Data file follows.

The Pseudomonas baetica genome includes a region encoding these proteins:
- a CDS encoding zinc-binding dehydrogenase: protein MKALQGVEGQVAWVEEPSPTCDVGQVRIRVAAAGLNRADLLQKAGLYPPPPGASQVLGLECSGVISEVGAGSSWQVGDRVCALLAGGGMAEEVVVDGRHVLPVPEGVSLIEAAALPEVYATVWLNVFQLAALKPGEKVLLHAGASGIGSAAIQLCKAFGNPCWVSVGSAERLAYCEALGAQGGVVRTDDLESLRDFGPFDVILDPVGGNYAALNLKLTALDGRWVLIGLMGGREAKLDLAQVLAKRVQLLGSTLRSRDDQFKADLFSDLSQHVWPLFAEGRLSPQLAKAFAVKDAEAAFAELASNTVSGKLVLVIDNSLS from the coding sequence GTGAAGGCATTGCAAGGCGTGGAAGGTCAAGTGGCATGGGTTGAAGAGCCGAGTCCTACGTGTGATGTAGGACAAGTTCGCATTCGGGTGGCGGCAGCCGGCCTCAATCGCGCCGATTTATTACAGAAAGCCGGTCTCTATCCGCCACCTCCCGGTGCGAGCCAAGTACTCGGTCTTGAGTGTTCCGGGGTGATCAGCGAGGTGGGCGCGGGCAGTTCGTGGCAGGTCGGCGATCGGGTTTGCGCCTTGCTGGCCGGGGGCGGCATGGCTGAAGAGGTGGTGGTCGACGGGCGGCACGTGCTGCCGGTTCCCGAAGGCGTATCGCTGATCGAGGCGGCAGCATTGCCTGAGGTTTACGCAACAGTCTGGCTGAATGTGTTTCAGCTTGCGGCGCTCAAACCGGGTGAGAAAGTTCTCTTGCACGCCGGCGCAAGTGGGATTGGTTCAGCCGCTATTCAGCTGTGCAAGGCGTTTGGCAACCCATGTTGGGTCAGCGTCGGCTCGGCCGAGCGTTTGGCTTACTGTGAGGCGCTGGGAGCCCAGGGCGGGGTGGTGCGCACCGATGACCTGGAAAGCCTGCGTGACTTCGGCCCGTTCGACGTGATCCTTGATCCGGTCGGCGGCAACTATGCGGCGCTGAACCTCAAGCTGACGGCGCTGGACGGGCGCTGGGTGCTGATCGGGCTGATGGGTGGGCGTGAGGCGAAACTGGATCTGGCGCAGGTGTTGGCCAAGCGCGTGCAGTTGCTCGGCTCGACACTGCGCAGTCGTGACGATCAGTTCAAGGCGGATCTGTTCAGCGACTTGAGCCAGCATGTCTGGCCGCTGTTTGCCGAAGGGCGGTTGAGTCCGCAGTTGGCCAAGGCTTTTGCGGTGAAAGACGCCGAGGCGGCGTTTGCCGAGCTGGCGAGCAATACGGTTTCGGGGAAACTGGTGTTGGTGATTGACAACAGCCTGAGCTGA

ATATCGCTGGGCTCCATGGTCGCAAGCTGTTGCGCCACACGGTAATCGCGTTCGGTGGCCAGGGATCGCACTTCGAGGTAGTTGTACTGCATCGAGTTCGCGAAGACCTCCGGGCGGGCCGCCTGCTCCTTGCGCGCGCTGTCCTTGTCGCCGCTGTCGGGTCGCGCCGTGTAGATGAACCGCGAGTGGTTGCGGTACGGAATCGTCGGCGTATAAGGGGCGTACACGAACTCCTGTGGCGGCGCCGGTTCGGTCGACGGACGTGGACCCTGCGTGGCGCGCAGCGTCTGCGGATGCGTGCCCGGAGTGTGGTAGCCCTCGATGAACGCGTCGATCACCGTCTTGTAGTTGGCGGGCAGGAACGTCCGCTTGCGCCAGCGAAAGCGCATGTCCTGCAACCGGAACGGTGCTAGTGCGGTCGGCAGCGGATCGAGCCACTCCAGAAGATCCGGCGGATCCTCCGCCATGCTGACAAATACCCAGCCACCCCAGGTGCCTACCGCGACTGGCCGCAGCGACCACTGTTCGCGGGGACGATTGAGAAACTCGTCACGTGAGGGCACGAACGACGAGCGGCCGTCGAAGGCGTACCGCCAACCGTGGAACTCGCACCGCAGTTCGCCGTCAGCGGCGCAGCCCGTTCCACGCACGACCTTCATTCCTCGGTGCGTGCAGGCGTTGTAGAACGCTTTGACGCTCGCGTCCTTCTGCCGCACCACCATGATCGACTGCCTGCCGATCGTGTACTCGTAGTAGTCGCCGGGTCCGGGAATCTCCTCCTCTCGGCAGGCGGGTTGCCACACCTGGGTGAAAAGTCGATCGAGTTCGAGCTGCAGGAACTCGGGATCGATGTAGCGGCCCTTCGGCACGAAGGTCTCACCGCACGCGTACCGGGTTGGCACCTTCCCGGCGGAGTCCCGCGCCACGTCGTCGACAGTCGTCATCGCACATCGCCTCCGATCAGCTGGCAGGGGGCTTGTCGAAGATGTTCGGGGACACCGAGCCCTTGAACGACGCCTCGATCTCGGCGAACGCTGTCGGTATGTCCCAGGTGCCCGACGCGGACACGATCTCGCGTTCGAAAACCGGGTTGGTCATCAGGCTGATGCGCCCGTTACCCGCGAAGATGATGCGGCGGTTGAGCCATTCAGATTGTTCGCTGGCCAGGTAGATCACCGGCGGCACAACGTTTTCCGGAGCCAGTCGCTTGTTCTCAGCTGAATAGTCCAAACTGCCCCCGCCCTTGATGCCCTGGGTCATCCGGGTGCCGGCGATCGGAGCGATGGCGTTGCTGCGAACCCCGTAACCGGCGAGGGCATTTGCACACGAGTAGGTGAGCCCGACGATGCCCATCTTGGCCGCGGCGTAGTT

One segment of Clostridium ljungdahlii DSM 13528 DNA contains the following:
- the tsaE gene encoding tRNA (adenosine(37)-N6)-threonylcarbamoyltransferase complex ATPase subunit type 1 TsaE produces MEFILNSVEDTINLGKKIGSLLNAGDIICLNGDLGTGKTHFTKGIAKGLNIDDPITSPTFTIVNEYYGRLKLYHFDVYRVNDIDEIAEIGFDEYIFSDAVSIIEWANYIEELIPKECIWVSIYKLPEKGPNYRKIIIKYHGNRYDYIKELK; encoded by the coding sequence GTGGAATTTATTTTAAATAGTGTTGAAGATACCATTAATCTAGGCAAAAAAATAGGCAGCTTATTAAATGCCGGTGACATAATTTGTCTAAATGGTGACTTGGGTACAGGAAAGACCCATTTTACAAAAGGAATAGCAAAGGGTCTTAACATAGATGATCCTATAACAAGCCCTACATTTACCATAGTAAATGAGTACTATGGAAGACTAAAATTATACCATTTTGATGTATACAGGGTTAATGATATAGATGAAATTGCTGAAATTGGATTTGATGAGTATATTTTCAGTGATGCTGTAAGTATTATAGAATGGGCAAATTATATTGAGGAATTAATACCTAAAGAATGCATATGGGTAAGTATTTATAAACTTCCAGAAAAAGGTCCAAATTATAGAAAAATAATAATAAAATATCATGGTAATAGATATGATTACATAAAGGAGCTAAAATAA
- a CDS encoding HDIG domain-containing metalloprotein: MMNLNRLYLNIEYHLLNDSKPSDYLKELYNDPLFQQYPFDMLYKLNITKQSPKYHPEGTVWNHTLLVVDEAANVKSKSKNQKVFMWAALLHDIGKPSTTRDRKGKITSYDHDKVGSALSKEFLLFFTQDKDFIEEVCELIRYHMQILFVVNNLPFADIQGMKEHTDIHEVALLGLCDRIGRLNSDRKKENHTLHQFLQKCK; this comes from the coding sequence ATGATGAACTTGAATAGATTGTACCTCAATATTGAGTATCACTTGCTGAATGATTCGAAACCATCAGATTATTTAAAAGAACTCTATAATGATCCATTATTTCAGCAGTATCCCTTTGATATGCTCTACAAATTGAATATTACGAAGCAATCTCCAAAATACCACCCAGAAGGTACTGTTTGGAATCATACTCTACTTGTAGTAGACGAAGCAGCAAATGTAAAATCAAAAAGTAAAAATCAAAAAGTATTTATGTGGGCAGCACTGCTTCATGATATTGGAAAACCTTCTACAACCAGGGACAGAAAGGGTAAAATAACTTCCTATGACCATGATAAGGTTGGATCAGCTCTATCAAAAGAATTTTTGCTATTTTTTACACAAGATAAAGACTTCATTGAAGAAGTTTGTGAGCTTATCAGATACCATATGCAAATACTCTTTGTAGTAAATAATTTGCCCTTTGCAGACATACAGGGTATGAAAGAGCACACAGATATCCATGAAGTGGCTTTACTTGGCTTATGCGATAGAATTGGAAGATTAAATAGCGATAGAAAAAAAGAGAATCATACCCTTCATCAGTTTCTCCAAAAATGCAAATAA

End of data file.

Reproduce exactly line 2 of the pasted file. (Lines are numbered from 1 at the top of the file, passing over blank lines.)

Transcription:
- a CDS encoding zinc-binding dehydrogenase: protein MKALQGVEGQVAWVEEPSPTCDVGQVRIRVAAAGLNRADLLQKAGLYPPPPGASQVLGLECSGVISEVGAGSSWQVGDRVCALLAGGGMAEEVVVDGRHVLPVPEGVSLIEAAALPEVYATVWLNVFQLAALKPGEKVLLHAGASGIGSAAIQLCKAFGNPCWVSVGSAERLAYCEALGAQGGVVRTDDLESLRDFGPFDVILDPVGGNYAALNLKLTALDGRWVLIGLMGGREAKLDLAQVLAKRVQLLGSTLRSRDDQFKADLFSDLSQHVWPLFAEGRLSPQLAKAFAVKDAEAAFAELASNTVSGKLVLVIDNSLS from the coding sequence GTGAAGGCATTGCAAGGCGTGGAAGGTCAAGTGGCATGGGTTGAAGAGCCGAGTCCTACGTGTGATGTAGGACAAGTTCGCATTCGGGTGGCGGCAGCCGGCCTCAATCGCGCCGATTTATTACAGAAAGCCGGTCTCTATCCGCCACCTCCCGGTGCGAGCCAAGTACTCGGTCTTGAGTGTTCCGGGGTGATCAGCGAGGTGGGCGCGGGCAGTTCGTGGCAGGTCGGCGATCGGGTTTGCGCCTTGCTGGCCGGGGGCGGCATGGCTGAAGAGGTGGTGGTCGACGGGCGGCACGTGCTGCCGGTTCCCGAAGGCGTATCGCTGATCGAGGCGGCAGCATTGCCTGAGGTTTACGCAACAGTCTGGCTGAATGTGTTTCAGCTTGCGGCGCTCAAACCGGGTGAGAAAGTTCTCTTGCACGCCGGCGCAAGTGGGATTGGTTCAGCCGCTATTCAGCTGTGCAAGGCGTTTGGCAACCCATGTTGGGTCAGCGTCGGCTCGGCCGAGCGTTTGGCTTACTGTGAGGCGCTGGGAGCCCAGGGCGGGGTGGTGCGCACCGATGACCTGGAAAGCCTGCGTGACTTCGGCCCGTTCGACGTGATCCTTGATCCGGTCGGCGGCAACTATGCGGCGCTGAACCTCAAGCTGACGGCGCTGGACGGGCGCTGGGTGCTGATCGGGCTGATGGGTGGGCGTGAGGCGAAACTGGATCTGGCGCAGGTGTTGGCCAAGCGCGTGCAGTTGCTCGGCTCGACACTGCGCAGTCGTGACGATCAGTTCAAGGCGGATCTGTTCAGCGACTTGAGCCAGCATGTCTGGCCGCTGTTTGCCGAAGGGCGGTTGAGTCCGCAGTTGGCCAAGGCTTTTGCGGTGAAAGACGCCGAGGCGGCGTTTGCCGAGCTGGCGAGCAATACGGTTTCGGGGAAACTGGTGTTGGTGATTGACAACAGCCTGAGCTGA